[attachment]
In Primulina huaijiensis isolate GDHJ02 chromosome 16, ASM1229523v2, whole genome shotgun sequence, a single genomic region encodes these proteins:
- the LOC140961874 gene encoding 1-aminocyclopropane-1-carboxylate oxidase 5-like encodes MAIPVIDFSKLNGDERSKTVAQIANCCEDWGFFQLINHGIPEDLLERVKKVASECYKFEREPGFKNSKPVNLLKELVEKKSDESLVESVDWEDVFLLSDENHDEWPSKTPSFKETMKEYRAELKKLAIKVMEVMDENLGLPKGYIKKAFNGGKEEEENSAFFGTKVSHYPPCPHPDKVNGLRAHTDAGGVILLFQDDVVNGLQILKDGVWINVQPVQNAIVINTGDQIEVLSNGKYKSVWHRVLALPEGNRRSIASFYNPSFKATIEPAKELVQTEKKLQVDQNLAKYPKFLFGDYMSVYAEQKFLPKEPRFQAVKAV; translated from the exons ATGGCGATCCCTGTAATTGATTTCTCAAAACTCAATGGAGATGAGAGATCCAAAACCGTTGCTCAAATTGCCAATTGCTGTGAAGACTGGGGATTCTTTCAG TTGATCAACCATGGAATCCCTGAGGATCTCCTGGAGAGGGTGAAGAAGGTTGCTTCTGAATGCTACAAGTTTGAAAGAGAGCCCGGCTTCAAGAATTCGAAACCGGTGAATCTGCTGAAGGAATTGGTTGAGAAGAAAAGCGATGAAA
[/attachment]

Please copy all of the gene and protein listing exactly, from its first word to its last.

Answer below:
In Primulina huaijiensis isolate GDHJ02 chromosome 16, ASM1229523v2, whole genome shotgun sequence, a single genomic region encodes these proteins:
- the LOC140961874 gene encoding 1-aminocyclopropane-1-carboxylate oxidase 5-like encodes MAIPVIDFSKLNGDERSKTVAQIANCCEDWGFFQLINHGIPEDLLERVKKVASECYKFEREPGFKNSKPVNLLKELVEKKSDESLVESVDWEDVFLLSDENHDEWPSKTPSFKETMKEYRAELKKLAIKVMEVMDENLGLPKGYIKKAFNGGKEEEENSAFFGTKVSHYPPCPHPDKVNGLRAHTDAGGVILLFQDDVVNGLQILKDGVWINVQPVQNAIVINTGDQIEVLSNGKYKSVWHRVLALPEGNRRSIASFYNPSFKATIEPAKELVQTEKKLQVDQNLAKYPKFLFGDYMSVYAEQKFLPKEPRFQAVKAV; translated from the exons ATGGCGATCCCTGTAATTGATTTCTCAAAACTCAATGGAGATGAGAGATCCAAAACCGTTGCTCAAATTGCCAATTGCTGTGAAGACTGGGGATTCTTTCAG TTGATCAACCATGGAATCCCTGAGGATCTCCTGGAGAGGGTGAAGAAGGTTGCTTCTGAATGCTACAAGTTTGAAAGAGAGCCCGGCTTCAAGAATTCGAAACCGGTGAATCTGCTGAAGGAATTGGTTGAGAAGAAAAGCGATGAAA